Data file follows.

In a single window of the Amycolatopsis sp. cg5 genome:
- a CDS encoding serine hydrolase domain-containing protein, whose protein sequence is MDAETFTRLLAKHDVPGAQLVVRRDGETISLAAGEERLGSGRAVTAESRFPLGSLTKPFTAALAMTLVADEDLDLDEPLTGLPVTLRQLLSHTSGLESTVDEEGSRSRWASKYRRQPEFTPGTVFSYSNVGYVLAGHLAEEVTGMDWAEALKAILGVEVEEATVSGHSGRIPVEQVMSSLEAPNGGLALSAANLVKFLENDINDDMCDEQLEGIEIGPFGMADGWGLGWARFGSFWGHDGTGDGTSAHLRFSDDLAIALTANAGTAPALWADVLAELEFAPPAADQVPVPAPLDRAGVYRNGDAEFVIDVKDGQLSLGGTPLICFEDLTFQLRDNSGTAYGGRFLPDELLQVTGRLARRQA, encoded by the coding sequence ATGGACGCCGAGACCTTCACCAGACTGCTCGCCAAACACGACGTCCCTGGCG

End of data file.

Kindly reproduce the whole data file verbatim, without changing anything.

In a single window of the Amycolatopsis sp. cg5 genome:
- a CDS encoding serine hydrolase domain-containing protein, whose protein sequence is MDAETFTRLLAKHDVPGAQLVVRRDGETISLAAGEERLGSGRAVTAESRFPLGSLTKPFTAALAMTLVADEDLDLDEPLTGLPVTLRQLLSHTSGLESTVDEEGSRSRWASKYRRQPEFTPGTVFSYSNVGYVLAGHLAEEVTGMDWAEALKAILGVEVEEATVSGHSGRIPVEQVMSSLEAPNGGLALSAANLVKFLENDINDDMCDEQLEGIEIGPFGMADGWGLGWARFGSFWGHDGTGDGTSAHLRFSDDLAIALTANAGTAPALWADVLAELEFAPPAADQVPVPAPLDRAGVYRNGDAEFVIDVKDGQLSLGGTPLICFEDLTFQLRDNSGTAYGGRFLPDELLQVTGRLARRQA, encoded by the coding sequence ATGGACGCCGAGACCTTCACCAGACTGCTCGCCAAACACGACGTCCCTGGCG